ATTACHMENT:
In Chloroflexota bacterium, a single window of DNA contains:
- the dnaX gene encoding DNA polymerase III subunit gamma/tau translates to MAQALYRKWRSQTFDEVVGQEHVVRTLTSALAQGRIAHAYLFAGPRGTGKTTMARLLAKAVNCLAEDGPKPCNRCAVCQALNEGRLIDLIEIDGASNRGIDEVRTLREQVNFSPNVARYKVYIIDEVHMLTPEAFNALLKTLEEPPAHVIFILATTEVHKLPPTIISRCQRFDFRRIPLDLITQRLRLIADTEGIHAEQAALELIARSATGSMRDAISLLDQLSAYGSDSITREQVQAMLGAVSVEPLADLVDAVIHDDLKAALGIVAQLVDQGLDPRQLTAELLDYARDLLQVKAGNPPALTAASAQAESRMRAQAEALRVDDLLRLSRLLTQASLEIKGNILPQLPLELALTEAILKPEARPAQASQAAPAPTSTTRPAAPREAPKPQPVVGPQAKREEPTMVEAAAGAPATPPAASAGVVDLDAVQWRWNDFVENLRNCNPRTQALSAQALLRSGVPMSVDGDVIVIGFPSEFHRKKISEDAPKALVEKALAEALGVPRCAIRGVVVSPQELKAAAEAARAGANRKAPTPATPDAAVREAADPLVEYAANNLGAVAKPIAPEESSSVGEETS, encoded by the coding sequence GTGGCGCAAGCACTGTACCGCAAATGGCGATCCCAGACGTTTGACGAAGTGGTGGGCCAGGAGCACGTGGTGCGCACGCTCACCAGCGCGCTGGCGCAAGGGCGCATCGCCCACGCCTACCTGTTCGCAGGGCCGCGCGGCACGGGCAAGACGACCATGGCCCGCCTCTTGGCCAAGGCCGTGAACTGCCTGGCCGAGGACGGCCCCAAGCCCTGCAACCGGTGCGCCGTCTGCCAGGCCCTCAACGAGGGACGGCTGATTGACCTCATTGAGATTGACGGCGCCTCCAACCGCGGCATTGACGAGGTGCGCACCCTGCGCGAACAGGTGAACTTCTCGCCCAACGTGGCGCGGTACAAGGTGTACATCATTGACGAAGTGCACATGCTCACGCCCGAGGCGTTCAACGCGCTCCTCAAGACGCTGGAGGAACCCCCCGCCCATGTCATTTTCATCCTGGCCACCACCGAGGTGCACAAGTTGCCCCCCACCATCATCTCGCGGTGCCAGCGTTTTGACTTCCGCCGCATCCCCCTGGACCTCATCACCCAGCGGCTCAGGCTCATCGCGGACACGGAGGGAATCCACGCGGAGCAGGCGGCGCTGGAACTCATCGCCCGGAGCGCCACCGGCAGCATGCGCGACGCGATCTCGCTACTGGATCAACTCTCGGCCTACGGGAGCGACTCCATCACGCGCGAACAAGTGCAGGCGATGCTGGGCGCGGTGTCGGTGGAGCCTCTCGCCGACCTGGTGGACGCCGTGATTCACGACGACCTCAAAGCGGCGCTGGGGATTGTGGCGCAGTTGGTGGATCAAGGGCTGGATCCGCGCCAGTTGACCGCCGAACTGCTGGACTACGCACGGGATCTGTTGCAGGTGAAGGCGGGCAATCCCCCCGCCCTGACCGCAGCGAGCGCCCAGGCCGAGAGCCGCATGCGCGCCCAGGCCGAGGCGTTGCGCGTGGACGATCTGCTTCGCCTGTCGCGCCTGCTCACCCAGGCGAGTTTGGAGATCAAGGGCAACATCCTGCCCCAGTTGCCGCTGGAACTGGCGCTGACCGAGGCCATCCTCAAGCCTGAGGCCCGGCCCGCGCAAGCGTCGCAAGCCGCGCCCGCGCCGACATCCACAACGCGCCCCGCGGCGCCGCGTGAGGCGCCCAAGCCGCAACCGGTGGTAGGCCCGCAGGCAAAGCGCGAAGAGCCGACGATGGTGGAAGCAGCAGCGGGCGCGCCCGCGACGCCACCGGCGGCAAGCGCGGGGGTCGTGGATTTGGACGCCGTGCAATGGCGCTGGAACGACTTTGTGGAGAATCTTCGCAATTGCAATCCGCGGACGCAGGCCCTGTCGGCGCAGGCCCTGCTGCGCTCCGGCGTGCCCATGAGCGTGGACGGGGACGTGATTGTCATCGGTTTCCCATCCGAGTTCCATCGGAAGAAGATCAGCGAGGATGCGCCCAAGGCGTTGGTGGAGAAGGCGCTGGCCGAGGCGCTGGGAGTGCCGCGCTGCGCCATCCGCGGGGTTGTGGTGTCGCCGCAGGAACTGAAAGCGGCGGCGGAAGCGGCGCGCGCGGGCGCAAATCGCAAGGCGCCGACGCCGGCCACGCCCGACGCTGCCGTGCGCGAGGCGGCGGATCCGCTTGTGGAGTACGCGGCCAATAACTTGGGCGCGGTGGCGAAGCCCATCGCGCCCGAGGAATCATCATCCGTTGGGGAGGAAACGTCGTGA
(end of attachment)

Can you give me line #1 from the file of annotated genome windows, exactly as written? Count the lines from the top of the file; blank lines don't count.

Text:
In Chloroflexota bacterium, a single window of DNA contains: